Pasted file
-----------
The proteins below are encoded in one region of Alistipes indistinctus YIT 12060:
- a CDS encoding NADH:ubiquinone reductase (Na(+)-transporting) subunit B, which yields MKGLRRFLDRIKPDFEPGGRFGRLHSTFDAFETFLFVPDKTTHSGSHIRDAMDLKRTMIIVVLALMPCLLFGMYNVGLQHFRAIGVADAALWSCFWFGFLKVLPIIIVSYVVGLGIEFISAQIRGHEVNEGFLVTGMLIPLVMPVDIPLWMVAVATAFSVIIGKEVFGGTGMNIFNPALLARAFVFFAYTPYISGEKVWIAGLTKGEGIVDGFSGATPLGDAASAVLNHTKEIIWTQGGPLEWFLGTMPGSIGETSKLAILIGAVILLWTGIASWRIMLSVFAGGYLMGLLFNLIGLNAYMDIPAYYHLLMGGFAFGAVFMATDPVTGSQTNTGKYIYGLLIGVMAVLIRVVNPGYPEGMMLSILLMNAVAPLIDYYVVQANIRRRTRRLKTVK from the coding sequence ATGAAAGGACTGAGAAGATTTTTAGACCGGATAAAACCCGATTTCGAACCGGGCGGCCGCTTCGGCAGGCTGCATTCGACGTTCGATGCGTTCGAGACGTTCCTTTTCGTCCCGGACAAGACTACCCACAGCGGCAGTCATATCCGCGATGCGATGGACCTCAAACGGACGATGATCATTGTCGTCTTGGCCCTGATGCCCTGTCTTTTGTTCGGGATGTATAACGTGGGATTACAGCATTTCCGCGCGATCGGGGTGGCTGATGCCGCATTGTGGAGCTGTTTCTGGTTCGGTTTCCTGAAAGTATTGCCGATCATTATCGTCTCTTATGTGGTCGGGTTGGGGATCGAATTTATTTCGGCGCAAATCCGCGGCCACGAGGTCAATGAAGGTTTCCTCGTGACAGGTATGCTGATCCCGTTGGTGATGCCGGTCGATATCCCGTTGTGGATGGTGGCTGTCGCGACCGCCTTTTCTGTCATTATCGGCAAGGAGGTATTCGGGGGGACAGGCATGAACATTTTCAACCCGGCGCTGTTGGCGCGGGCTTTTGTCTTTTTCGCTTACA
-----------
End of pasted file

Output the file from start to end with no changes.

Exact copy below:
The proteins below are encoded in one region of Alistipes indistinctus YIT 12060:
- a CDS encoding NADH:ubiquinone reductase (Na(+)-transporting) subunit B, which yields MKGLRRFLDRIKPDFEPGGRFGRLHSTFDAFETFLFVPDKTTHSGSHIRDAMDLKRTMIIVVLALMPCLLFGMYNVGLQHFRAIGVADAALWSCFWFGFLKVLPIIIVSYVVGLGIEFISAQIRGHEVNEGFLVTGMLIPLVMPVDIPLWMVAVATAFSVIIGKEVFGGTGMNIFNPALLARAFVFFAYTPYISGEKVWIAGLTKGEGIVDGFSGATPLGDAASAVLNHTKEIIWTQGGPLEWFLGTMPGSIGETSKLAILIGAVILLWTGIASWRIMLSVFAGGYLMGLLFNLIGLNAYMDIPAYYHLLMGGFAFGAVFMATDPVTGSQTNTGKYIYGLLIGVMAVLIRVVNPGYPEGMMLSILLMNAVAPLIDYYVVQANIRRRTRRLKTVK from the coding sequence ATGAAAGGACTGAGAAGATTTTTAGACCGGATAAAACCCGATTTCGAACCGGGCGGCCGCTTCGGCAGGCTGCATTCGACGTTCGATGCGTTCGAGACGTTCCTTTTCGTCCCGGACAAGACTACCCACAGCGGCAGTCATATCCGCGATGCGATGGACCTCAAACGGACGATGATCATTGTCGTCTTGGCCCTGATGCCCTGTCTTTTGTTCGGGATGTATAACGTGGGATTACAGCATTTCCGCGCGATCGGGGTGGCTGATGCCGCATTGTGGAGCTGTTTCTGGTTCGGTTTCCTGAAAGTATTGCCGATCATTATCGTCTCTTATGTGGTCGGGTTGGGGATCGAATTTATTTCGGCGCAAATCCGCGGCCACGAGGTCAATGAAGGTTTCCTCGTGACAGGTATGCTGATCCCGTTGGTGATGCCGGTCGATATCCCGTTGTGGATGGTGGCTGTCGCGACCGCCTTTTCTGTCATTATCGGCAAGGAGGTATTCGGGGGGACAGGCATGAACATTTTCAACCCGGCGCTGTTGGCGCGGGCTTTTGTCTTTTTCGCTTACA